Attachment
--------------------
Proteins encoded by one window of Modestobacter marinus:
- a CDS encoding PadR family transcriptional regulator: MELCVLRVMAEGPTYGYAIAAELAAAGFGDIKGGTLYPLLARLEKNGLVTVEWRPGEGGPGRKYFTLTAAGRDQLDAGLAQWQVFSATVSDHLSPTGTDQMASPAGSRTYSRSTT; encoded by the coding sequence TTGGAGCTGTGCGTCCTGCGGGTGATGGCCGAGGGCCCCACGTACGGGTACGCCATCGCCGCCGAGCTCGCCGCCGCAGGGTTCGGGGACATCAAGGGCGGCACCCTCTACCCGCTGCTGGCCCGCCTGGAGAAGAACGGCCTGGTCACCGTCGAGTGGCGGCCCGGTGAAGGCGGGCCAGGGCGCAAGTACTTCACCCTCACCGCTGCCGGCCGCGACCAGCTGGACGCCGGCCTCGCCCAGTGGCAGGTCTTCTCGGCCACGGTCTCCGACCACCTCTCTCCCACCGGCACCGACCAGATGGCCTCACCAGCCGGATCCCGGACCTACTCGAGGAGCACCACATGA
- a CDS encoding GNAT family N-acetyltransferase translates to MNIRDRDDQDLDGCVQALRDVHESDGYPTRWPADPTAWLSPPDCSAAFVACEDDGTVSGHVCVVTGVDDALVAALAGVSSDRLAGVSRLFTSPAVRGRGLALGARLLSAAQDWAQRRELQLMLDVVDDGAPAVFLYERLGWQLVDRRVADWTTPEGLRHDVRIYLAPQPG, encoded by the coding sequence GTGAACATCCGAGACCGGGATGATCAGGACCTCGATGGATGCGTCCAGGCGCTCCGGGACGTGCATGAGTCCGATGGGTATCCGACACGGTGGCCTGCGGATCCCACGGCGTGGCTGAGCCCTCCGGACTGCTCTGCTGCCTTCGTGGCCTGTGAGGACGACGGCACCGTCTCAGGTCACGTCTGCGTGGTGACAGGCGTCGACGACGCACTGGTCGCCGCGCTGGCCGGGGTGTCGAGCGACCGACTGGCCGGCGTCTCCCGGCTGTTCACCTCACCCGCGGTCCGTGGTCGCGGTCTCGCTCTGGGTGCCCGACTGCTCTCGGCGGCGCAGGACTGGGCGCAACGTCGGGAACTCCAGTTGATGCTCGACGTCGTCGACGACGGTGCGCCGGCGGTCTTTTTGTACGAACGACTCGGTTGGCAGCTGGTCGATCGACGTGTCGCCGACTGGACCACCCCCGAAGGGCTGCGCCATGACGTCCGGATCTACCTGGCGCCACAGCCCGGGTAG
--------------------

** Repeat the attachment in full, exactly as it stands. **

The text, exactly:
Proteins encoded by one window of Modestobacter marinus:
- a CDS encoding PadR family transcriptional regulator: MELCVLRVMAEGPTYGYAIAAELAAAGFGDIKGGTLYPLLARLEKNGLVTVEWRPGEGGPGRKYFTLTAAGRDQLDAGLAQWQVFSATVSDHLSPTGTDQMASPAGSRTYSRSTT; encoded by the coding sequence TTGGAGCTGTGCGTCCTGCGGGTGATGGCCGAGGGCCCCACGTACGGGTACGCCATCGCCGCCGAGCTCGCCGCCGCAGGGTTCGGGGACATCAAGGGCGGCACCCTCTACCCGCTGCTGGCCCGCCTGGAGAAGAACGGCCTGGTCACCGTCGAGTGGCGGCCCGGTGAAGGCGGGCCAGGGCGCAAGTACTTCACCCTCACCGCTGCCGGCCGCGACCAGCTGGACGCCGGCCTCGCCCAGTGGCAGGTCTTCTCGGCCACGGTCTCCGACCACCTCTCTCCCACCGGCACCGACCAGATGGCCTCACCAGCCGGATCCCGGACCTACTCGAGGAGCACCACATGA
- a CDS encoding GNAT family N-acetyltransferase translates to MNIRDRDDQDLDGCVQALRDVHESDGYPTRWPADPTAWLSPPDCSAAFVACEDDGTVSGHVCVVTGVDDALVAALAGVSSDRLAGVSRLFTSPAVRGRGLALGARLLSAAQDWAQRRELQLMLDVVDDGAPAVFLYERLGWQLVDRRVADWTTPEGLRHDVRIYLAPQPG, encoded by the coding sequence GTGAACATCCGAGACCGGGATGATCAGGACCTCGATGGATGCGTCCAGGCGCTCCGGGACGTGCATGAGTCCGATGGGTATCCGACACGGTGGCCTGCGGATCCCACGGCGTGGCTGAGCCCTCCGGACTGCTCTGCTGCCTTCGTGGCCTGTGAGGACGACGGCACCGTCTCAGGTCACGTCTGCGTGGTGACAGGCGTCGACGACGCACTGGTCGCCGCGCTGGCCGGGGTGTCGAGCGACCGACTGGCCGGCGTCTCCCGGCTGTTCACCTCACCCGCGGTCCGTGGTCGCGGTCTCGCTCTGGGTGCCCGACTGCTCTCGGCGGCGCAGGACTGGGCGCAACGTCGGGAACTCCAGTTGATGCTCGACGTCGTCGACGACGGTGCGCCGGCGGTCTTTTTGTACGAACGACTCGGTTGGCAGCTGGTCGATCGACGTGTCGCCGACTGGACCACCCCCGAAGGGCTGCGCCATGACGTCCGGATCTACCTGGCGCCACAGCCCGGGTAG